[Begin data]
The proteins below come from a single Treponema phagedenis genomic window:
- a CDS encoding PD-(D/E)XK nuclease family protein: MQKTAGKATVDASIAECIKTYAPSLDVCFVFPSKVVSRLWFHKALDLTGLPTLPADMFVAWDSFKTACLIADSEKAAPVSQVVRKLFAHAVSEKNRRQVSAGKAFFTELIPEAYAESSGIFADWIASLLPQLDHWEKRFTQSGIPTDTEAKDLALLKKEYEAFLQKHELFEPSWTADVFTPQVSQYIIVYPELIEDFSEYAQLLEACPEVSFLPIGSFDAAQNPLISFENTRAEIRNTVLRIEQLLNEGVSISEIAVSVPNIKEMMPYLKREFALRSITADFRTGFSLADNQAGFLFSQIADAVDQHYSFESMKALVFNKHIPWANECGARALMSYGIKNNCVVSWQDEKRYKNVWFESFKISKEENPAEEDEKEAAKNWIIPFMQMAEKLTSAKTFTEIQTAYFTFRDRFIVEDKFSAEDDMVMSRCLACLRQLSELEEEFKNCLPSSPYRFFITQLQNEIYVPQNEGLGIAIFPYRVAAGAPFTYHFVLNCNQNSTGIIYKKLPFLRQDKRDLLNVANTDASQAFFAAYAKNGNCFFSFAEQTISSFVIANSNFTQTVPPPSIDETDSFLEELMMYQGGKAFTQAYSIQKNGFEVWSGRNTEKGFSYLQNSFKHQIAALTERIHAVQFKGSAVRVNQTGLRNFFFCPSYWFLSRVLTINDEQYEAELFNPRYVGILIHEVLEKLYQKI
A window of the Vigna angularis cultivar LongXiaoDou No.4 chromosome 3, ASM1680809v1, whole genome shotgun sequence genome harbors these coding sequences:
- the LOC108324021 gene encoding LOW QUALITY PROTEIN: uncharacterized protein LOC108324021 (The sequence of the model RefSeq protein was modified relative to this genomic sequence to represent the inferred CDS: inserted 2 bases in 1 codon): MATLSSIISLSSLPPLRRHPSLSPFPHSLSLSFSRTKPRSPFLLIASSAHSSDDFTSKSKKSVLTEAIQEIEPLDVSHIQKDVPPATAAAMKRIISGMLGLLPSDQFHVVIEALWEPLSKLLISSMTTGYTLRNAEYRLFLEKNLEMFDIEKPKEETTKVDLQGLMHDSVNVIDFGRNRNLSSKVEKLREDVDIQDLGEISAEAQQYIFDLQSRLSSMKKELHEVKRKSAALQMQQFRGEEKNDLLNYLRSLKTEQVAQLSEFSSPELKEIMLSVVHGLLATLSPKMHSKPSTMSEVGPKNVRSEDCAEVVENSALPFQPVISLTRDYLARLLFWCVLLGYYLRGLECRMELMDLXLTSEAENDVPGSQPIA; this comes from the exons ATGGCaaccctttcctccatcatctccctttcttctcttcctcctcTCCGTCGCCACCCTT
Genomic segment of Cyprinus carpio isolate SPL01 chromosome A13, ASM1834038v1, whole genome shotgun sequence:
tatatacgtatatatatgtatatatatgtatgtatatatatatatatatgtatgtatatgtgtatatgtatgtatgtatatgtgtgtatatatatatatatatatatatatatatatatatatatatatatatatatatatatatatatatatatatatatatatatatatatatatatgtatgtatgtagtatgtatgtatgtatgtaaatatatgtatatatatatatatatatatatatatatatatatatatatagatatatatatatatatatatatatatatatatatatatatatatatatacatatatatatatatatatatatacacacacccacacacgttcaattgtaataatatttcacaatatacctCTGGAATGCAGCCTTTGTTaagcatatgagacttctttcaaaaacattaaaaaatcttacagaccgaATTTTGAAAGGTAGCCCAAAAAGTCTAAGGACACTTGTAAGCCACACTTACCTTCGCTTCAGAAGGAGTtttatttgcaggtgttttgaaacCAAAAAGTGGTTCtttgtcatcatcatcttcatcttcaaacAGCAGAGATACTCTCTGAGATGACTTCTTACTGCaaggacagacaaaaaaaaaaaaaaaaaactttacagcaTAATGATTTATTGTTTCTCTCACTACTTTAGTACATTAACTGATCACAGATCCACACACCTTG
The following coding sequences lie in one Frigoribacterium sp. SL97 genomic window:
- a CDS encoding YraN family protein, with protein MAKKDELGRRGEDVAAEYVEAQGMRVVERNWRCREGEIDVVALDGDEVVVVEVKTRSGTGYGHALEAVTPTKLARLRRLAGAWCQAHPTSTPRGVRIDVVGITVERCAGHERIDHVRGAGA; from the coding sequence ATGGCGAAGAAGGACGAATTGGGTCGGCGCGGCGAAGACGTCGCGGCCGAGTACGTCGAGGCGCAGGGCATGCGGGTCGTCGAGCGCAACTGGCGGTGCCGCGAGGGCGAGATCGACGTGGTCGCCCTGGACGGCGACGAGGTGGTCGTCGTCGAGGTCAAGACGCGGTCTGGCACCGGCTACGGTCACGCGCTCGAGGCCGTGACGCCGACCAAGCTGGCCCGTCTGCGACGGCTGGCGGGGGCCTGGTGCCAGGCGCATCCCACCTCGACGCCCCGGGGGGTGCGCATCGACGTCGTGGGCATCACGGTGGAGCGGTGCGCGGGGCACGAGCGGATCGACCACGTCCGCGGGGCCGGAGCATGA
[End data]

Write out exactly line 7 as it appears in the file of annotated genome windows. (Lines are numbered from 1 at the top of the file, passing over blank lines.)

The following coding sequences lie in one Frigoribacterium sp. SL97 genomic window: